One of the abiding memories of the 2003 World Cup was the protest made by Andy Flower and Henry Olonga against the Mugabe regime during Zimbabwe's opening match at Harare Sports Club. Olonga, who now lives with his family in England after fleeing the country, spoke to Martin Williamson about events before and after the day itself
The early stages of the 2003 World Cup were overshadowed by boycotts. New Zealand refused to play in Nairobi and England in Harare , both citing security fears. The administrators fumed, matches were forfeited, but worse was to come.
The will-they, won't-they saga surrounding England's match against Zimbabwe dragged on and on before a decision was finally reached on February 12. But by then the Zimbabwe authorities had more than enough on their plate closer to home.
On February 10, Zimbabwe's World Cup campaign kicked off with a low-key match against Namibia at Harare Sports Club. In the hour before the start, the tranquility was shattered when it was revealed that Henry Olonga and Andy Flower, two of the more senior players, were going to use the occasion to make a public protest, issuing a media statement and wearing black armbands to "mourn the death of democracy" in the country.
It was no spur of the moment decision. The pair had first discussed the idea a month before. "He phoned me," Olonga told me earlier this month. "I was at home in Harare at the time and he said: 'Look, can we meet at a cafe?' I went willingly and he said: 'I am going to ask you something completely crazy. Someone needs to take a stance about what is happening in the country.' The rest is history."
Olonga was taking an active interest in the country's deteriorating human rights situation before he spoke to Flower. "I was beginning to think about Zimbabwe the nation as a whole and the things that made me uncomfortable about the nation's past and its shaky future."
Both players realised that if they took action then there would be consequences. "I suppose such was my conviction that this was the right thing to do that I felt it was necessary to stick to my principles no matter what. In that way at least I would know that I would have no regrets."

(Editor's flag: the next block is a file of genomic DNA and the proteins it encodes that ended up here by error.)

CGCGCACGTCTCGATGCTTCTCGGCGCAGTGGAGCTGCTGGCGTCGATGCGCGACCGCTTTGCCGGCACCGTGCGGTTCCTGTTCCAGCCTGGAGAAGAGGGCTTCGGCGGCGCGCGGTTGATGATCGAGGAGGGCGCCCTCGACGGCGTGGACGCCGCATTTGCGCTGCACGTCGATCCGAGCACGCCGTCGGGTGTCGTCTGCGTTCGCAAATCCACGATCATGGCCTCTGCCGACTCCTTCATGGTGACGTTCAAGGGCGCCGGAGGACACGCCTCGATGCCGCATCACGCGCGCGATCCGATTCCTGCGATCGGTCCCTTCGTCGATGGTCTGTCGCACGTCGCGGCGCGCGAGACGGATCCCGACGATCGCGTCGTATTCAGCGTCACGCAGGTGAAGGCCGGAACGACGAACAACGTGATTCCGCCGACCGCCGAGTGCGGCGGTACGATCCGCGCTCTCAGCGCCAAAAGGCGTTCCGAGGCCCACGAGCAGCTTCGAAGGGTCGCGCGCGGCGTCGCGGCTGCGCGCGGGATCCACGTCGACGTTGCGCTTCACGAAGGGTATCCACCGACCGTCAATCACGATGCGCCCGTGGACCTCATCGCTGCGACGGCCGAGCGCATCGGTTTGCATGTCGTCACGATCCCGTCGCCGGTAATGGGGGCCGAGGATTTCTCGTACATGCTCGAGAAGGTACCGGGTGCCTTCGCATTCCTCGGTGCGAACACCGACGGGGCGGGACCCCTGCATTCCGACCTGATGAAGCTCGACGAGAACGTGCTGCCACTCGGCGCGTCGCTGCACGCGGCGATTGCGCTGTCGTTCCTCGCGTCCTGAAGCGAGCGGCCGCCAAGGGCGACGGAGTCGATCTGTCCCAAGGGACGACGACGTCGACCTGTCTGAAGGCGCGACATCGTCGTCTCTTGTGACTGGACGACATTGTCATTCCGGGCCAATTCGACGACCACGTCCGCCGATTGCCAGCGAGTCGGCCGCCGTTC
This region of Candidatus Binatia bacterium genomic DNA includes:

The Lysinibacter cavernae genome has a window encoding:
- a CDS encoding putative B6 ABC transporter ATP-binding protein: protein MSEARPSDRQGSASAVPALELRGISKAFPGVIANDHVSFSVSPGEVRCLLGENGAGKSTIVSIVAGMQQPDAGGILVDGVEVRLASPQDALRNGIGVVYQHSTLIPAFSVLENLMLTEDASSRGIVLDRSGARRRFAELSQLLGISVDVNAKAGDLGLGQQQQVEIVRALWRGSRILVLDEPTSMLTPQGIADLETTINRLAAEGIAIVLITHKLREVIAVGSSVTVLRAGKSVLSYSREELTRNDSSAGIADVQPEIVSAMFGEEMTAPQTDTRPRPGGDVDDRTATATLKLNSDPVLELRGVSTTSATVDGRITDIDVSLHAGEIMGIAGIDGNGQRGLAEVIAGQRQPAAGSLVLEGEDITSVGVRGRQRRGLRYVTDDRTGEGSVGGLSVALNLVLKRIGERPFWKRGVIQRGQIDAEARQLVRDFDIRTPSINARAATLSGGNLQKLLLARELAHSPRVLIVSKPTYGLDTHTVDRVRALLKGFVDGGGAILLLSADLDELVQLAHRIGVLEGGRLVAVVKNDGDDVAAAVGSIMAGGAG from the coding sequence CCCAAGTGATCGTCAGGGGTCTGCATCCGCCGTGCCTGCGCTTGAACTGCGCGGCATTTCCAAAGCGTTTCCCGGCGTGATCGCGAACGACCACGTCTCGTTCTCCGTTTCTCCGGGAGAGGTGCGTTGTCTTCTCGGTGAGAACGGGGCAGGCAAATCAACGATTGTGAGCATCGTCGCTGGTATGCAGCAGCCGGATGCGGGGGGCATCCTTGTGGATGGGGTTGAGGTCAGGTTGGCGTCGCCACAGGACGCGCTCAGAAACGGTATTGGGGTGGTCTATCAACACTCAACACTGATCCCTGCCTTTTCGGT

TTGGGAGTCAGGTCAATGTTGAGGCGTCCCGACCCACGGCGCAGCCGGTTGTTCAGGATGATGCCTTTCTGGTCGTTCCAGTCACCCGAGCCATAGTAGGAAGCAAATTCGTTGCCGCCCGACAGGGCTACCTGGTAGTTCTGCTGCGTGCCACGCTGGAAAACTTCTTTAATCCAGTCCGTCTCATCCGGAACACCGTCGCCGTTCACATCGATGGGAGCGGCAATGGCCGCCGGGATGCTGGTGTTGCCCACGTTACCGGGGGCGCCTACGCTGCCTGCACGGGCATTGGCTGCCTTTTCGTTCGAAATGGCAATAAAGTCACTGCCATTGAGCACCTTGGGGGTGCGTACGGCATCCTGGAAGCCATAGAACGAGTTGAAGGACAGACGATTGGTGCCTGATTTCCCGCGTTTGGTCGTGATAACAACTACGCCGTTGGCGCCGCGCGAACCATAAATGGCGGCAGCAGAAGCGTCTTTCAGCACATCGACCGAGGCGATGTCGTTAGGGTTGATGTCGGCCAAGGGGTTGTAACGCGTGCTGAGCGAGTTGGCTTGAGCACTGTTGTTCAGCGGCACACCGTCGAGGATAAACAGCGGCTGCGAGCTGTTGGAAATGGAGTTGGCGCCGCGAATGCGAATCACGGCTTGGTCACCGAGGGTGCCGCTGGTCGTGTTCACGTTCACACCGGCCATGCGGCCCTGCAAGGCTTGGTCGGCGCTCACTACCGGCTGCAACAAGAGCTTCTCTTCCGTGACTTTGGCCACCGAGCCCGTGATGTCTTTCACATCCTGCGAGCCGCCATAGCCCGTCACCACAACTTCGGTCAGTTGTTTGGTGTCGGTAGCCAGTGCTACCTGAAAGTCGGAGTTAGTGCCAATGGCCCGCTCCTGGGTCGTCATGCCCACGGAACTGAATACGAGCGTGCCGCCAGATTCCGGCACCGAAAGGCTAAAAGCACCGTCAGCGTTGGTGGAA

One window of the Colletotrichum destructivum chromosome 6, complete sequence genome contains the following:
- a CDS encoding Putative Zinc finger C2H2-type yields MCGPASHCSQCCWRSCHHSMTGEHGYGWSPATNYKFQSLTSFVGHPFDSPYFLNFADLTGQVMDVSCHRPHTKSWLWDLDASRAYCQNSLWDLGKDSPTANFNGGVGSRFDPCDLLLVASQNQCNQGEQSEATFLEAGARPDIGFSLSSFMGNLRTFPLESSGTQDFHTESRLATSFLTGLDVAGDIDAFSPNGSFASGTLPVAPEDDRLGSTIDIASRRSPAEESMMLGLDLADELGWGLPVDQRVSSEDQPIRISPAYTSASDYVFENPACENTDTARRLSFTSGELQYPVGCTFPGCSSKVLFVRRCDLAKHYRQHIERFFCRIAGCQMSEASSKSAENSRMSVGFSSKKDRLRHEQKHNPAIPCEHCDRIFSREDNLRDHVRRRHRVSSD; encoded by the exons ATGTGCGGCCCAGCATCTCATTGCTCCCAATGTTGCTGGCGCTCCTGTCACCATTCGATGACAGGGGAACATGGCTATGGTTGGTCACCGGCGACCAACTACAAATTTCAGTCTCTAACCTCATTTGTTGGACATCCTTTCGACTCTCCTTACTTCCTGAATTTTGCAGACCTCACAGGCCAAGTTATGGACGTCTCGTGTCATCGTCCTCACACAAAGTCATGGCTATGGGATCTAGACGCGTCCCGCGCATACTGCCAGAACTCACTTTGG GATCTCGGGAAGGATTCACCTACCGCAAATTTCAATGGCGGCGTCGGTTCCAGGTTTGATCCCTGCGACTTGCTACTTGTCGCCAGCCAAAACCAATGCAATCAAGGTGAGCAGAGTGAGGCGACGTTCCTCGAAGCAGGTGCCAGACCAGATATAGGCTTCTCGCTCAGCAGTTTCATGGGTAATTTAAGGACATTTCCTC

|Some players made some smart Alec comments about us being tortured but they were in the minority|
What happened on the morning itself is well documented. In the changing-room a few players "made some smart Alec comments about us being tortured but they were in the minority".
As soon as Olonga and Flower advised the management that they were about to release a statement, they were hauled in front of Vince Hogg, the Zimbabwe board's CEO. "The poor guy's hands were tied as we were adamant we were going thorough with it," Olonga said. "I have nothing against any of the people who were placed in a tricky situation by our actions ... in fact, I feel rather apologetic that some good people were forced into tight corners.
"However, once it was done there was no turning back and I suppose there was no option but to be stubborn in our resistance. Those were scary times but we stuck to our guns."
Flower made a breezy 39 as Zimbabwe racked up 340 for 2 while Olonga waited nervously in the pavilion. "Andy had already batted with his armband on, but I had not taken the field yet so the significant moment for me was when I stepped onto the turf. They were scary times as I was unsure if anything drastic would happen immediately. I suppose while the spotlight was on the World Cup we were sure we had the security of knowing that nothing could be done in front of the media."
Zimbabwe won the match, but that was almost overlooked as the media seized on the protest. "I returned home as usual, fully aware that we had stirred the hornets' nest, but also with a deep sense of relief that we had done it. It was an anticlimax of sorts, because all the emotion of planning such a risky venture was released when we crossed the line with our armbands."
The Zimbabwe board fumed, choosing to surprisingly report the pair to the ICC, but faced with worldwide media support for their actions, cricket's bosses lobbed the problem straight back from whence it came.
The ZCU struggled with what to do with Flower. While it would have loved to have dropped him, he was one of their only world-class players and his omission would have been so obviously political. "I am aware it was common knowledge to the establishment that the senior players in the squad would have stepped down if any action were taken against Andy. Player power sprung through, I guess, and although it was only talked about, I suppose the board were aware of the potential boycott of the senior players and, of course, such a move would have been disastrous and would have drawn even more attention to the issues and result in a crisis."